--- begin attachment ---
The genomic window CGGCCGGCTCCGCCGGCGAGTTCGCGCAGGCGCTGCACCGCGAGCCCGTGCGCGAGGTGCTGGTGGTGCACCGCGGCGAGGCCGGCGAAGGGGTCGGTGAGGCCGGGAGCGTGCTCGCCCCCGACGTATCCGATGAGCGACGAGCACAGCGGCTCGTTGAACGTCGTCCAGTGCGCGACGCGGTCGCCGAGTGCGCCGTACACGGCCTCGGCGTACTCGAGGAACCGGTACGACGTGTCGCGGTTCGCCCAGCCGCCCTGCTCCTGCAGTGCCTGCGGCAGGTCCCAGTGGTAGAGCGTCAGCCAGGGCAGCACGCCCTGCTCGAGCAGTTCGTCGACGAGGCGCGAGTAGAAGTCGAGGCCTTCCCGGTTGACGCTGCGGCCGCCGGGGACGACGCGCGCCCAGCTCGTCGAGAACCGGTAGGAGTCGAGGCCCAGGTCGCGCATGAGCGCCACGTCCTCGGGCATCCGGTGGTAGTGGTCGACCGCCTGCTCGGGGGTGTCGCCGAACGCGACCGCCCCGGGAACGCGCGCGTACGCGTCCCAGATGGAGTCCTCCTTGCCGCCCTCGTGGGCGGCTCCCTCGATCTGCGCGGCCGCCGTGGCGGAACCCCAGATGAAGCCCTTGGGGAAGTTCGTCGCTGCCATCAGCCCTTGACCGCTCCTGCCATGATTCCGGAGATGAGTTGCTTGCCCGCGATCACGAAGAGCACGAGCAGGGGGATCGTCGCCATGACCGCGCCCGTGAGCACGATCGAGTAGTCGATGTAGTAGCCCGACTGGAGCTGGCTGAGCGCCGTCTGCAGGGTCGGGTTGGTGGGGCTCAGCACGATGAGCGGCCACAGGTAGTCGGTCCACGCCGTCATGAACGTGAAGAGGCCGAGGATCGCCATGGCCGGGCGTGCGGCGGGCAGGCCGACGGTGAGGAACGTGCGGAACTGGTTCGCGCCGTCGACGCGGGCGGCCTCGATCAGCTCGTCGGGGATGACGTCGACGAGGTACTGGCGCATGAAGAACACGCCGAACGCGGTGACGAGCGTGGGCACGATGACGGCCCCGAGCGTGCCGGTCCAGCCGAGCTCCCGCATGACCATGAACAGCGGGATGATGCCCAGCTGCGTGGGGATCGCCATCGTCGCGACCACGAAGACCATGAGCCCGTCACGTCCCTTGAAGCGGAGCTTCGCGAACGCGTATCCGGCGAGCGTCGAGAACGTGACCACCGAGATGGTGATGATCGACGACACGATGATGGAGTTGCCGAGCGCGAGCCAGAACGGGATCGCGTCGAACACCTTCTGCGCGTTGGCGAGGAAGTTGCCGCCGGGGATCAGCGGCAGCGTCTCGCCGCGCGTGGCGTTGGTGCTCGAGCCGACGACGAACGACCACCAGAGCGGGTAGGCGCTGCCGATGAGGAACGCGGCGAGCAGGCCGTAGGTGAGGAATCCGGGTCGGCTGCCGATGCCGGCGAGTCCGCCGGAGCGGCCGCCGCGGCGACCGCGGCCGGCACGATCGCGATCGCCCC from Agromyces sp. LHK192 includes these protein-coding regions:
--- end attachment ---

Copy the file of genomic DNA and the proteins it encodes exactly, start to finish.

The genomic window CGGCCGGCTCCGCCGGCGAGTTCGCGCAGGCGCTGCACCGCGAGCCCGTGCGCGAGGTGCTGGTGGTGCACCGCGGCGAGGCCGGCGAAGGGGTCGGTGAGGCCGGGAGCGTGCTCGCCCCCGACGTATCCGATGAGCGACGAGCACAGCGGCTCGTTGAACGTCGTCCAGTGCGCGACGCGGTCGCCGAGTGCGCCGTACACGGCCTCGGCGTACTCGAGGAACCGGTACGACGTGTCGCGGTTCGCCCAGCCGCCCTGCTCCTGCAGTGCCTGCGGCAGGTCCCAGTGGTAGAGCGTCAGCCAGGGCAGCACGCCCTGCTCGAGCAGTTCGTCGACGAGGCGCGAGTAGAAGTCGAGGCCTTCCCGGTTGACGCTGCGGCCGCCGGGGACGACGCGCGCCCAGCTCGTCGAGAACCGGTAGGAGTCGAGGCCCAGGTCGCGCATGAGCGCCACGTCCTCGGGCATCCGGTGGTAGTGGTCGACCGCCTGCTCGGGGGTGTCGCCGAACGCGACCGCCCCGGGAACGCGCGCGTACGCGTCCCAGATGGAGTCCTCCTTGCCGCCCTCGTGGGCGGCTCCCTCGATCTGCGCGGCCGCCGTGGCGGAACCCCAGATGAAGCCCTTGGGGAAGTTCGTCGCTGCCATCAGCCCTTGACCGCTCCTGCCATGATTCCGGAGATGAGTTGCTTGCCCGCGATCACGAAGAGCACGAGCAGGGGGATCGTCGCCATGACCGCGCCCGTGAGCACGATCGAGTAGTCGATGTAGTAGCCCGACTGGAGCTGGCTGAGCGCCGTCTGCAGGGTCGGGTTGGTGGGGCTCAGCACGATGAGCGGCCACAGGTAGTCGGTCCACGCCGTCATGAACGTGAAGAGGCCGAGGATCGCCATGGCCGGGCGTGCGGCGGGCAGGCCGACGGTGAGGAACGTGCGGAACTGGTTCGCGCCGTCGACGCGGGCGGCCTCGATCAGCTCGTCGGGGATGACGTCGACGAGGTACTGGCGCATGAAGAACACGCCGAACGCGGTGACGAGCGTGGGCACGATGACGGCCCCGAGCGTGCCGGTCCAGCCGAGCTCCCGCATGACCATGAACAGCGGGATGATGCCCAGCTGCGTGGGGATCGCCATCGTCGCGACCACGAAGACCATGAGCCCGTCACGTCCCTTGAAGCGGAGCTTCGCGAACGCGTATCCGGCGAGCGTCGAGAACGTGACCACCGAGATGGTGATGATCGACGACACGATGATGGAGTTGCCGAGCGCGAGCCAGAACGGGATCGCGTCGAACACCTTCTGCGCGTTGGCGAGGAAGTTGCCGCCGGGGATCAGCGGCAGCGTCTCGCCGCGCGTGGCGTTGGTGCTCGAGCCGACGACGAACGACCACCAGAGCGGGTAGGCGCTGCCGATGAGGAACGCGGCGAGCAGGCCGTAGGTGAGGAATCCGGGTCGGCTGCCGATGCCGGCGAGTCCGCCGGAGCGGCCGCCGCGGCGACCGCGGCCGGCACGATCGCGATCGCCCC from Agromyces sp. LHK192 includes these protein-coding regions: